Internet for Democratic Participation of Vulnerable People in PublicLife: Best Practices Exchange Together against Cybercrime (TaC)

28 September 2011 - A Best Practice Forum on Access in Nairobi, Kenya


In proposing this workshop we refer to the paragraph 13 of the Geneva Declaration of principles: “…we shall pay particular attention to the special needs of marginalized and vulnerable groups of society…”. Paragraph 90 (n) of the Tunis Agenda on the Information Society reinforces this statement.
We subscribe to the general theme of the IGF 2011 “Internet as a catalyst of change” and would like to initiate a discussion on how Internet governance and innovative approaches in this field could make the Internet more inclusive and participatory taking into account the needs of socially excluded groups and in particular include into the Building process of Information Society opinions and Initiatives of the people with migrant background.
The present workshop proposal is the result of the conclusions of the workshop n°109 that was held during the IGF 2010. One of the conclusion points’ was to continue discussions concerning the use of ICT by people with migrant background but also to propose concrete actions in cooperation with different actors.
The Internet could be a catalyst for change; it is also a perfect tool that allows people with a migrant background to learn more about their citizenship and the citizenship of residence. These people represent a fragile group due to their particular vulnerability. Using ICTs and the Internet they can then more easily participate in public life at different levels. Internet can grant them the possibility and the motivation to fully discover and enjoy their rights of citizens. Accordingly the Internet can be a catalyst for change that will include and motivate active citizenship and the participation of all in the Building Process of Information Society.
The purpose of this workshop is to share the best of worldwide existing models of ICT by vulnerable people (people with migrant background and those socially excluded) for a better integration into the Building Process of Information Society and more participation in public life. We would also discuss and emphasize the experience we have gained during the implementation of the presented projects and models. We would like to present Initiatives instigated by different actors, i.e. private sector, public sector, civil society, local authorities and politicians for different categories of vulnerable people (youth, elderly people, active citizens, unemployed, and victims of trafficking).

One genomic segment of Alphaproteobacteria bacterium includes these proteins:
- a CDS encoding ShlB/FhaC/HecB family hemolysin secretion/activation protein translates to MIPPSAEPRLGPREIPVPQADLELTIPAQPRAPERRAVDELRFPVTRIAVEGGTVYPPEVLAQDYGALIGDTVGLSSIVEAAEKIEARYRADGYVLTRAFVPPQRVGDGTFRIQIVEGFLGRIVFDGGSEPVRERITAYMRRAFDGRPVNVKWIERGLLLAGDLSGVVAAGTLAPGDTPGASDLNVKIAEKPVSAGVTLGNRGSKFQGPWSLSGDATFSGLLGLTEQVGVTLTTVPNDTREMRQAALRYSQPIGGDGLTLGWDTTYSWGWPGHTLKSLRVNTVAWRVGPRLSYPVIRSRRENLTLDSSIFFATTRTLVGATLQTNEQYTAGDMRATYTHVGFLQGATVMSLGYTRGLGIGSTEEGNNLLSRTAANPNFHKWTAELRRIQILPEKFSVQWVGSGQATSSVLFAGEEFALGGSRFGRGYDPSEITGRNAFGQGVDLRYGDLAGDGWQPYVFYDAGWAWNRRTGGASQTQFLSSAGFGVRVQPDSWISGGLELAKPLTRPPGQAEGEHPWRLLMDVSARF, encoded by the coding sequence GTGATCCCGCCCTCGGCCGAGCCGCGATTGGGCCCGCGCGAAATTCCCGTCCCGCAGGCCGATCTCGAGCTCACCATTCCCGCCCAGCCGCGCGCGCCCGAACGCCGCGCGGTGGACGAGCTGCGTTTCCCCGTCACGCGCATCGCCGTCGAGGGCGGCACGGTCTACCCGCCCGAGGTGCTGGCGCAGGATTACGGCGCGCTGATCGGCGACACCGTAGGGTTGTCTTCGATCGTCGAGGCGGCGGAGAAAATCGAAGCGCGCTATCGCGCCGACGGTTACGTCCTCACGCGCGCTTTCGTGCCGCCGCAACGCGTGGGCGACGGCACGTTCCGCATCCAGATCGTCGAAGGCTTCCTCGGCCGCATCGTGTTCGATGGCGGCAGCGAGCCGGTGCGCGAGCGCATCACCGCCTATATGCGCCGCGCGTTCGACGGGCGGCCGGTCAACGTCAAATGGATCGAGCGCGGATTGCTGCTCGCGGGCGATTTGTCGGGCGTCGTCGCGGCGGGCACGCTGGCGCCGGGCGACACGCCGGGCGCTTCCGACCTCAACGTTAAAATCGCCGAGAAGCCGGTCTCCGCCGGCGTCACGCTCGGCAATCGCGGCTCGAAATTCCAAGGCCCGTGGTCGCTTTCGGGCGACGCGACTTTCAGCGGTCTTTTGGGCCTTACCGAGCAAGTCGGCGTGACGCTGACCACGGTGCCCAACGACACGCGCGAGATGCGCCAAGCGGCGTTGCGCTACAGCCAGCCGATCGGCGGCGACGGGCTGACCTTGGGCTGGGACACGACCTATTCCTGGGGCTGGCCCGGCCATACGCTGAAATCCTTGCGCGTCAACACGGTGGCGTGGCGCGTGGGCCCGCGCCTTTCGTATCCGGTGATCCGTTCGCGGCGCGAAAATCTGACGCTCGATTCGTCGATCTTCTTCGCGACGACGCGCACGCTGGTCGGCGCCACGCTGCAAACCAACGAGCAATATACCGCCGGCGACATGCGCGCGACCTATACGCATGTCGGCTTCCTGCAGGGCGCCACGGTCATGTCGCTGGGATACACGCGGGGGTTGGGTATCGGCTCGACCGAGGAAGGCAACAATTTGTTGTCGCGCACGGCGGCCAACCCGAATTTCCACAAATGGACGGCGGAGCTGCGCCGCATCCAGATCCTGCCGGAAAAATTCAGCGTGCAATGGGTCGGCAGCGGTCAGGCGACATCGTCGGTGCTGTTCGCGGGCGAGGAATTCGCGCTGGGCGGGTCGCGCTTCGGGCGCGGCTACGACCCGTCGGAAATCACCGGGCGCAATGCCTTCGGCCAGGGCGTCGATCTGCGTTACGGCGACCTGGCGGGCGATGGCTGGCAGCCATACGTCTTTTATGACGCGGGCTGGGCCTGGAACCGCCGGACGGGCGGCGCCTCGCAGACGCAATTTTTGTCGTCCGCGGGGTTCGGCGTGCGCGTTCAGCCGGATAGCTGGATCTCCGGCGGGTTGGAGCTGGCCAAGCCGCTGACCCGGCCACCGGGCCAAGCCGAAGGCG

We also wish to share experiences on how the use of Internet can assist people with a migrant background and help them cope with a number of difficulties (literacy, digital divide, Internet access in a number of areas), the dangers and risks (different types of exploitation, online risks and safe Internet, information on their rights and responsibilities, access to information on legal and administrative aspects) in order to fully enjoy their Human Rights and be an integrated part of the public life.
The question of inclusive Internet and of the participation of people with a migrant background and those socially excluded in the global Information society is more and more crucial, due to the recent events worldwide and various political changes.
The objective is also to launch the discussion as to which steps to undertake next and to try to answer the following questions:
-Should we carry on sharing and exchanging this type of experience in future?
-How best take into account national or regional priorities?
-What should our next step be in order to solve the question on how to include into the Building Process of Information Society this type of population worldwide and not only in a number of regions?